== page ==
I don’t know how many people are going to end up reading my thesis. That’s the problem of publishing anything; you don’t know who it’s going to affect, or how, or if it’s just going to get buried among all the other theses and dissertations. But at least for me, I want the chance to walk in the footsteps of someone I greatly admire, to see if I can come to some of the same conclusions he did. I’m looking for a way to open up a conversation about Gaddis that hasn’t happened before. And I want to increase his readership, even if only by single digits.
ML: What are some of your objectives for the future of this project?
DT: I don’t know at this point if it’s going to be expanded or condensed. I might panel it in conversation with another author concerned with art and technology, maybe Pynchon; these two authors were my heroes when I was in high school. Everything remains to be said. If I could contact Joseph Tabbi, Stephen Moore, or any of the other important scholars who have worked on Gaddis to share something new that I find, that would be great. I like to take things one step at a time, though.
ML: But you know that you definitely want to share it in the future.
DT: I would like to, yes. I don’t want to box up an epiphany and put it on a shelf.
ML: Have you worked in other archives—whether through Princeton or anywhere else—prior to your experience with the MLC? How does this experience differ and compare?
DT: I’ve worked in Princeton’s Special Collections and I think the experience differs based on what material you want to pull out. You can go to any university with certain materials you’re looking for and have a good experience … get what you’re looking for, or maybe not. There, I was mainly concerned with Herman Melville’s copy of Paradise Lost. I was looking at the marginalia, trying to figure out Melville’s intellectual development, because Melville is a writer responding very much to the European tradition.
I think the main thing that irritated me was the mildew…but you get over that. (laughs)
I like the Princeton Special Collections as well as I do here, but for the purposes of my Gaddis research, the Modern Literature Collection is perfect. It has everything. Everything I need.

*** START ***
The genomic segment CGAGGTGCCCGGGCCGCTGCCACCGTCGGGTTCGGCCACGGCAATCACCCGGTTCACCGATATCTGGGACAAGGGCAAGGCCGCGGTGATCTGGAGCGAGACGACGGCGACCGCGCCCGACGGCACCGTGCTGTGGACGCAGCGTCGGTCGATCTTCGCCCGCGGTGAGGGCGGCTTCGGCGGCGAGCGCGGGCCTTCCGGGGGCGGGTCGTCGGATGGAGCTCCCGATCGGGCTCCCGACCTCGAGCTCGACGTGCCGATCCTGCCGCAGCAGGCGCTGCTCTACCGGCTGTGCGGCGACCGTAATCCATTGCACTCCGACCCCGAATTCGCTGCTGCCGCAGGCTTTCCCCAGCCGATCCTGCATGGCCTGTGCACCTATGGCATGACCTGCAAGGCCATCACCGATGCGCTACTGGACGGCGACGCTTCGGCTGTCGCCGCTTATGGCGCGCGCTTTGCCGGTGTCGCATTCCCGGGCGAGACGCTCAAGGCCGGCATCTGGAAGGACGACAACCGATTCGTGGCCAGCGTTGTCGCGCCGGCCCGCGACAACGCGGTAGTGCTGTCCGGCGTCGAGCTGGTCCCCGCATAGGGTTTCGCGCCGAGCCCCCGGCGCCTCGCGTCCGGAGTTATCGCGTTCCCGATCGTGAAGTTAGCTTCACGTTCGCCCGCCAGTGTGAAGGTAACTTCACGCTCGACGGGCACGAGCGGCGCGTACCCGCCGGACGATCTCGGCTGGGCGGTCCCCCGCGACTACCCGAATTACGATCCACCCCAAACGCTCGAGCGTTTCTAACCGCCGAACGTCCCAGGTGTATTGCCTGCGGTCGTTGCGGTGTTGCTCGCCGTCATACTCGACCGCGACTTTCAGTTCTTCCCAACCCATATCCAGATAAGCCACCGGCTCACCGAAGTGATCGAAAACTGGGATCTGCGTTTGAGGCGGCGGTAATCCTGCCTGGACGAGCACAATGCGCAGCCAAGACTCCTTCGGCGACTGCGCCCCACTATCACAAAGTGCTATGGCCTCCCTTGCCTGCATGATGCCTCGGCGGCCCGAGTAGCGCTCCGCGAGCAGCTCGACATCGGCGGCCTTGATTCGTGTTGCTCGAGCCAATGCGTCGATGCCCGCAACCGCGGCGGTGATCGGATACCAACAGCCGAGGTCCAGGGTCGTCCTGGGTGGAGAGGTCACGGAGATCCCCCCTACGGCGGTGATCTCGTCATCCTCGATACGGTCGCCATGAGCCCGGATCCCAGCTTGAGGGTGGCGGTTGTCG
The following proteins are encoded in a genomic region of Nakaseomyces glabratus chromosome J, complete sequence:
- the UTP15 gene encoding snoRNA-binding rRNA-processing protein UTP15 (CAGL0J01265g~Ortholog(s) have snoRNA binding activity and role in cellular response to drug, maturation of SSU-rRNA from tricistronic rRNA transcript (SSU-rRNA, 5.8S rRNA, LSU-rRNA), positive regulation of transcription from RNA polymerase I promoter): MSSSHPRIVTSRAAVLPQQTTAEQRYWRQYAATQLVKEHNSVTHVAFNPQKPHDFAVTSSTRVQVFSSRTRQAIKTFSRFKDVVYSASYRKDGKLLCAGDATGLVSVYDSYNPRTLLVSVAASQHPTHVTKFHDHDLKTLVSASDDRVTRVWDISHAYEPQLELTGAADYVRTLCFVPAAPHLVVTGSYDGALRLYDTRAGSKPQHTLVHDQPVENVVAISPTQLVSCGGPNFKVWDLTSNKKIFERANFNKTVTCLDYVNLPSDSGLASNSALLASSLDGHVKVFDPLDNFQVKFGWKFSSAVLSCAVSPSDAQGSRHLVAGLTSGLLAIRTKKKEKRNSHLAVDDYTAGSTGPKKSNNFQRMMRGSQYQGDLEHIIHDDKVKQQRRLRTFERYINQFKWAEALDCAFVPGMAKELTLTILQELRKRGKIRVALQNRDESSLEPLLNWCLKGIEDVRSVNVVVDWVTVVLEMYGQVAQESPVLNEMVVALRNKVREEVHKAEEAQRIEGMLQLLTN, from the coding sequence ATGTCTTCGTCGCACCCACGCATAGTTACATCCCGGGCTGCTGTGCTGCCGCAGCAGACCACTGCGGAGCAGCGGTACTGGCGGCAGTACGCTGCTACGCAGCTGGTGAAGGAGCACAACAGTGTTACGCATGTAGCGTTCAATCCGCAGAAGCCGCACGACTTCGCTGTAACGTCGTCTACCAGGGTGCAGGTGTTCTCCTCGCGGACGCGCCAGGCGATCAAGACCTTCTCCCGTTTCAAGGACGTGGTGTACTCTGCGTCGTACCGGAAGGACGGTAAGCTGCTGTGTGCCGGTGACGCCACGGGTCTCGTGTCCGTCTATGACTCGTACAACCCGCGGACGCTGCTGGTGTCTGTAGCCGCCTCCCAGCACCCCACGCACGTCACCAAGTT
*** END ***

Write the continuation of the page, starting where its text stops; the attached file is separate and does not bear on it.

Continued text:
ML: Do you have a particular sensation of this collection as a writer yourself?
DT: As a writer, I’m enamored with this collection’s pieces of Gaddis, Gass, Nemerov, Merrill, Beckett. I like seeing the big questions they worked with, the many notes they took, or the sparseness of their journals. They’re examples. We don’t necessarily have to follow them, but it gives you an idea for how to tune your own routine and practice, to help you become the writer you need to be.
I’m interested in writing poetry after med school. As Chekhov says, “Medicine is my lawful wife and literature is my mistress.” When I get tired of one, I go to the other.
I guess there are several famous doctors in the history of the lit world. Francois Rabelais. Louis-Ferdinand Celine. (laughs) What a terrible man.
So far I’ve been more interested in reading literature than medical texts. This summer I was hoping to split time between the archives and MCAT prep but that did not happen. The archives swallowed me. Even in my spare time, to unwind from Gaddis’s voice—which I’ve heard hours and hours of every weekday—I go into the stacks and start pulling books. I’m reading John Ashbery, James Merrill—I have the Changing Light at Sandover waiting for me. It just makes me happy to meet a lot of different people. That’s how I’ve always considered novels: as a chance to spend time with somebody, listen to them at your own pace. You get to learn from them. It helps you become a better reader. And it also helps you shape your writing. That has been very important to me.
ML: Do you have any questions for me?
DT: As a writer, having had this conversation, how do you think you might use the archives?
ML: That’s a really good question. I’ve been thinking a lot about that since I started working here. There’s a lot of anonymity in an archive, a lot of people who disappear into the fragments. I think you take for granted how much of this material is unidentifiable until it passes through your hands.
DT: Yes…sometimes it’s hard to look at a small piece, a scrap, and know what’s really important.
ML: I’ve always been interested in ghosts, memory, material that slips into the ether of time. I’ve always been interested in fragments, the idea of making them tangible in some way. Specifically, the kinds of rhythms we assemble, diurnal rhythms, the minutiae of day-to-day life. The way they develop a particular sensation on the page. An accumulation.
DT: Yes, you said earlier that you were interested in how Gaddis’s voice accumulates across the course of a novel.
I’m beginning to see the process of cultivating a writer’s voice informed by the archives. Witnessing the evolution, the conversation between not only a writer’s works, plays, and poems, but also the moments that are not completely formed. The embryonic moments. The richness you glean from them.
(Here, William H. Gass discusses the evolution of critical discourse around William Gaddis’s writing.)
For more William Gaddis materials, visit the William Gaddis Papers or the MLC Digital Archive.